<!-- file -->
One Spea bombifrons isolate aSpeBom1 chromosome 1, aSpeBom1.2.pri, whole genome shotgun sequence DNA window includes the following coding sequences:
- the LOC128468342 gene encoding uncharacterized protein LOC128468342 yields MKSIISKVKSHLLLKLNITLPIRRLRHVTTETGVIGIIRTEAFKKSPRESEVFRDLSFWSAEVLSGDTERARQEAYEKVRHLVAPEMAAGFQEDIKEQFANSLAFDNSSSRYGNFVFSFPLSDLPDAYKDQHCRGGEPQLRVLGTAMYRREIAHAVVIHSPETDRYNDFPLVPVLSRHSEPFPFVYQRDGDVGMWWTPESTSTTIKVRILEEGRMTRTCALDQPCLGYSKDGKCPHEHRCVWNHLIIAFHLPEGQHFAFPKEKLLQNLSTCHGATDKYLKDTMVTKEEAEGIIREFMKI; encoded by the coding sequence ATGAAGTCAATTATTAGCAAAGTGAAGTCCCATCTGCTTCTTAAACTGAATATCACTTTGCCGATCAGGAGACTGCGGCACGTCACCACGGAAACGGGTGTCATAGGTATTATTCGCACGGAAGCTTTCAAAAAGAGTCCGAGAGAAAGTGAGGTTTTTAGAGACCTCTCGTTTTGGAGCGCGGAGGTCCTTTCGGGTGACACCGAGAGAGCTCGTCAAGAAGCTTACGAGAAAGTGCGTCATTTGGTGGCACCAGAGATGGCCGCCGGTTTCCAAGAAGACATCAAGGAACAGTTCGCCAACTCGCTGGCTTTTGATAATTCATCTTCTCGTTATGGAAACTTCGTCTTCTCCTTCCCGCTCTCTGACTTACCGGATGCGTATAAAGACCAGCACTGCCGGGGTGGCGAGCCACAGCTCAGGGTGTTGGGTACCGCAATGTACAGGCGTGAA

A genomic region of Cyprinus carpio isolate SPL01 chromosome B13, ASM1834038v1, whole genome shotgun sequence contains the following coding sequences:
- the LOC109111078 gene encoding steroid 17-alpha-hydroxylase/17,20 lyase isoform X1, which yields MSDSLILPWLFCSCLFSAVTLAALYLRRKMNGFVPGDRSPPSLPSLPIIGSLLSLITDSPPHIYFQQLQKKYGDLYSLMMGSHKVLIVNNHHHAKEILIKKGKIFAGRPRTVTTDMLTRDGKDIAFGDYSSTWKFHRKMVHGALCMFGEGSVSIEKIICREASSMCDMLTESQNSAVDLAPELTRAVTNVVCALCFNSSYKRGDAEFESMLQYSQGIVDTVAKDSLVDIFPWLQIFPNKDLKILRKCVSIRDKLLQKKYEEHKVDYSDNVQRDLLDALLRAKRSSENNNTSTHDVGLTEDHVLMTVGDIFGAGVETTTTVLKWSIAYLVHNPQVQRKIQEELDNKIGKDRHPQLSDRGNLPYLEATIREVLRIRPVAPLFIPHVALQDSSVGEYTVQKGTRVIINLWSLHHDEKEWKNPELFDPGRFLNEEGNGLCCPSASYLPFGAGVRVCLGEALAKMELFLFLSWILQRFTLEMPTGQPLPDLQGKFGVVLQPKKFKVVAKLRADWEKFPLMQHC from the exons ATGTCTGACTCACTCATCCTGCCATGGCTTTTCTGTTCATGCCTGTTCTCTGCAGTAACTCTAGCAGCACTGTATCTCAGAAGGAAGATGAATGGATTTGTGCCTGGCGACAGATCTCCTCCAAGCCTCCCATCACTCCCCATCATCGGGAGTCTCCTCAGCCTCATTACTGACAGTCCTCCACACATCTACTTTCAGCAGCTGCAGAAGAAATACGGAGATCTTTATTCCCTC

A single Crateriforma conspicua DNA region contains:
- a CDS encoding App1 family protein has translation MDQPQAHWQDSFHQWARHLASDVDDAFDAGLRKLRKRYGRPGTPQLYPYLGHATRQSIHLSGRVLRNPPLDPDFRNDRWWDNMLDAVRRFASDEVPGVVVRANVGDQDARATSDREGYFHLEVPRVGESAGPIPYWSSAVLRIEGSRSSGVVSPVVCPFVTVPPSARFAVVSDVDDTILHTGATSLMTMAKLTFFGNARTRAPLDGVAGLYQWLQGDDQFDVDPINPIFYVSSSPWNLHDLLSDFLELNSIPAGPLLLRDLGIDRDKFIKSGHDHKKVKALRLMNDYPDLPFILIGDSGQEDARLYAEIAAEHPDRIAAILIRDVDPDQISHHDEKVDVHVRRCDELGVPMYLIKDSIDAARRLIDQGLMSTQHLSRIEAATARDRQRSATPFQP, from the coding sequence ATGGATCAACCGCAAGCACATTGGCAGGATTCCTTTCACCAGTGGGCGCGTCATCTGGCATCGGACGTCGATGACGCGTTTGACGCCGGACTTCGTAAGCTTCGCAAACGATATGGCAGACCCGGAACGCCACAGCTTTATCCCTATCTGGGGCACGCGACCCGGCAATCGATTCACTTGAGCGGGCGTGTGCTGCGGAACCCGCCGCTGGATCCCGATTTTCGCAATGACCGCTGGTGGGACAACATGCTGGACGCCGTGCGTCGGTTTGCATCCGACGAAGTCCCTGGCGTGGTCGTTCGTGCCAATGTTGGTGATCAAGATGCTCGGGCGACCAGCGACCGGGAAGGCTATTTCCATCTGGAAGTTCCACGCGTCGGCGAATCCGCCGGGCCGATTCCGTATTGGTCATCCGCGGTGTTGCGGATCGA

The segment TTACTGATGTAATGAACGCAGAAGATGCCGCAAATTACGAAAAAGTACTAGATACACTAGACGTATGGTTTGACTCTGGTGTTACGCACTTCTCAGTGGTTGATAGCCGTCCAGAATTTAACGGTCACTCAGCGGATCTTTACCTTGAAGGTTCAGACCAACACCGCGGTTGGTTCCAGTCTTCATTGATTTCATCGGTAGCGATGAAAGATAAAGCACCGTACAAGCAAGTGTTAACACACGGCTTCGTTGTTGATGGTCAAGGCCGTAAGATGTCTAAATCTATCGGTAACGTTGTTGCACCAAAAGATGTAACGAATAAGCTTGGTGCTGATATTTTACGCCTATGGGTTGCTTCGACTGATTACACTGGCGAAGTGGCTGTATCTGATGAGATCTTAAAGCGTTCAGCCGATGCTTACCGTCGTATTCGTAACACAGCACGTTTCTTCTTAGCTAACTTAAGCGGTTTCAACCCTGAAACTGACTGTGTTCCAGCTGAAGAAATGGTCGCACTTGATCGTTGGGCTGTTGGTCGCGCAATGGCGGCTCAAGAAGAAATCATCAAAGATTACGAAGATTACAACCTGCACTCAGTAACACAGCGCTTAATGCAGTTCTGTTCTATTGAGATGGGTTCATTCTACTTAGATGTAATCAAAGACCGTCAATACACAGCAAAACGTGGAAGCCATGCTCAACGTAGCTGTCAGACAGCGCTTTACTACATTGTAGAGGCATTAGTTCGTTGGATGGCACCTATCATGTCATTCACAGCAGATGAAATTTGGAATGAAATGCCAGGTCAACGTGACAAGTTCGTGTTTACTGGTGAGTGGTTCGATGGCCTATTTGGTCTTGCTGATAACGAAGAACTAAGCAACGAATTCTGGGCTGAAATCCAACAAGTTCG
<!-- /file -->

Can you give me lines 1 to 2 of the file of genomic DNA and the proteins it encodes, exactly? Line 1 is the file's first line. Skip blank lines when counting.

One Spea bombifrons isolate aSpeBom1 chromosome 1, aSpeBom1.2.pri, whole genome shotgun sequence DNA window includes the following coding sequences:
- the LOC128468342 gene encoding uncharacterized protein LOC128468342 yields MKSIISKVKSHLLLKLNITLPIRRLRHVTTETGVIGIIRTEAFKKSPRESEVFRDLSFWSAEVLSGDTERARQEAYEKVRHLVAPEMAAGFQEDIKEQFANSLAFDNSSSRYGNFVFSFPLSDLPDAYKDQHCRGGEPQLRVLGTAMYRREIAHAVVIHSPETDRYNDFPLVPVLSRHSEPFPFVYQRDGDVGMWWTPESTSTTIKVRILEEGRMTRTCALDQPCLGYSKDGKCPHEHRCVWNHLIIAFHLPEGQHFAFPKEKLLQNLSTCHGATDKYLKDTMVTKEEAEGIIREFMKI; encoded by the coding sequence ATGAAGTCAATTATTAGCAAAGTGAAGTCCCATCTGCTTCTTAAACTGAATATCACTTTGCCGATCAGGAGACTGCGGCACGTCACCACGGAAACGGGTGTCATAGGTATTATTCGCACGGAAGCTTTCAAAAAGAGTCCGAGAGAAAGTGAGGTTTTTAGAGACCTCTCGTTTTGGAGCGCGGAGGTCCTTTCGGGTGACACCGAGAGAGCTCGTCAAGAAGCTTACGAGAAAGTGCGTCATTTGGTGGCACCAGAGATGGCCGCCGGTTTCCAAGAAGACATCAAGGAACAGTTCGCCAACTCGCTGGCTTTTGATAATTCATCTTCTCGTTATGGAAACTTCGTCTTCTCCTTCCCGCTCTCTGACTTACCGGATGCGTATAAAGACCAGCACTGCCGGGGTGGCGAGCCACAGCTCAGGGTGTTGGGTACCGCAATGTACAGGCGTGAA